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Fluden, Fig (D/P)
Source: "The Jewish Holiday Baker," by Joan Nathan
Yield: 16

2/3 cup unsalted butter or margarine (or half butter and half vegetable shortening), cut into tablespoon-size pieces
2 cups unbleached all-purpose flour
1/2 teaspoon salt
1/4 cup ice water

4 cups water
2 tea bags
Grated peel and juice of 1 lemon
2 cinnamon sticks
3 cups dried figs, stemmed
1/3 cup sugar
2 tablespoons bou'ha, or other fruit liqueur
1 large egg, lightly beaten

Make Dough:
Place the butter or margarine (or butter and vegetable shortening), flour, and salt in a food processor fitted with the steel blade. Process until crumbly and gradually add the water, continuing to process until a ball is formed. Wrap the dough in waxed paper and refrigerate for at least 30 minutes.

Make Filling and Assembly:
Bring the water to a boil, then lower the heat and add the tea bags, the lemon peel and juice, and the cinnamon sticks. Steep for 1-2 minutes and remove the tea bags.

Place the figs in the water and poach for about 5 minutes. Drain the figs and the lemon peel, reserving the poaching liquid.

Then place the figs, the lemon peel, the sugar, the liqueur in a food processor fitted with the steel blade. Process but do not puree; you want the figs to have texture. Add a tablespoon or so of poaching liquid if the filling is too dry.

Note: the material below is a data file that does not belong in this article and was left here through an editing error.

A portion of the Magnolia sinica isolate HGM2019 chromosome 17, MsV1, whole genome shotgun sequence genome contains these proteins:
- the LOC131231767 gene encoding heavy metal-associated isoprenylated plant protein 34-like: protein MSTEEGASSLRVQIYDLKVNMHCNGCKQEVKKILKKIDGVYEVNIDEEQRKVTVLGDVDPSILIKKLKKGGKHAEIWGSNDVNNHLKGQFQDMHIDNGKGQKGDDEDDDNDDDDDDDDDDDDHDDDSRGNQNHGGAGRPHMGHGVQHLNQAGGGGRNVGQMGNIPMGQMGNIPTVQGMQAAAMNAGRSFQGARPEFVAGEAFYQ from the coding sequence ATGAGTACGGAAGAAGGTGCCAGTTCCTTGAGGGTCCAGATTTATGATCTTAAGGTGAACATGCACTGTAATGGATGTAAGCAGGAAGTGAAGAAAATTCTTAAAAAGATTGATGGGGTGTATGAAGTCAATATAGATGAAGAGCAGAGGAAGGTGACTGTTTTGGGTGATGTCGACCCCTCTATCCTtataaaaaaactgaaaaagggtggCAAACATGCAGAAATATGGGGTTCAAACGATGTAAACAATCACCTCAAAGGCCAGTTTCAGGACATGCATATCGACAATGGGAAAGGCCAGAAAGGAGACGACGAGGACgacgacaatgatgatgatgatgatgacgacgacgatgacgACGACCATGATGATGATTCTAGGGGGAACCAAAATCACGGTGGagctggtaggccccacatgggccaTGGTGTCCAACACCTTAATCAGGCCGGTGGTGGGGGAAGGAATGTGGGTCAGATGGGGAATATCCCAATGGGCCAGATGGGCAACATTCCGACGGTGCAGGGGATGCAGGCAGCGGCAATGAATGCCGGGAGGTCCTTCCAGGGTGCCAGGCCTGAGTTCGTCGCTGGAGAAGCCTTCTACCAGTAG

Preheat the oven to 400°F and grease a 9" square pan.

Roll out half the dough to a 1/8" thickness. Put it in the bottom of the pan (it should not go up the sides), and trim off excess dough. Prick the dough with a fork.

Spoon in the fig mixture.

Roll out the second half of the dough and cover the fig mixture. Prick a few holes in the top and brush with the egg.

Bake the fluden for about 25 minutes, or until the crust is golden.

When done, cut the fluden into 16 squares. It is wonderful served warm, with whipped cream or ice cream. Or you can let it cool and eat it as you would a fig bar.

Poster's Notes:
This is one of those recipes that has pretty much disappeared in the United States, but those who remember it rave about it. A fluden, which comes from fladni or fladen, "flat cake" in German, is just that, a flat, double-or often multilayered flaky pastry filled with poppy seeds, apples and raisins, or cheese. It was originally common to southern Germany and Alsace-Lorraine, later spreading east to Hungary, Romania, and other Eastern European countries. Often flavored with honey, it was eaten in the fall at Rosh Hashanah or Sukkot and is symbolic, like strudel, of an abundant yield. I have tasted apple two-layered fluden at Jewish bakeries and restaurants in Paris, Budapest, Tel Aviv, and Vienna, sometimes made with a butter crust, sometimes with an oil-based one. But only in Paris have I tasted the delicious fig rendition, a French fig bar, from Finkelsztajn's Bakery. (Figs, my father used to tell me, were often eaten in Germany as the new fruit on the second day of Rosh Hashanah.)

This recipe is a perfect example of the constant flux of Jewish foods. Today, with the huge population of Tunisian Jews in Paris, it is no wonder that the Finkelsztajn family spike their fig filling with bou'ha, a Jewish Tunisian fig liqueur used for kiddush, the blessing over the wine on the Sabbath. You can, of course, use kirsch or any other fruit liqueur instead.

Posted by Ron & Lori Chazen

Nutritional Info Per Serving: NA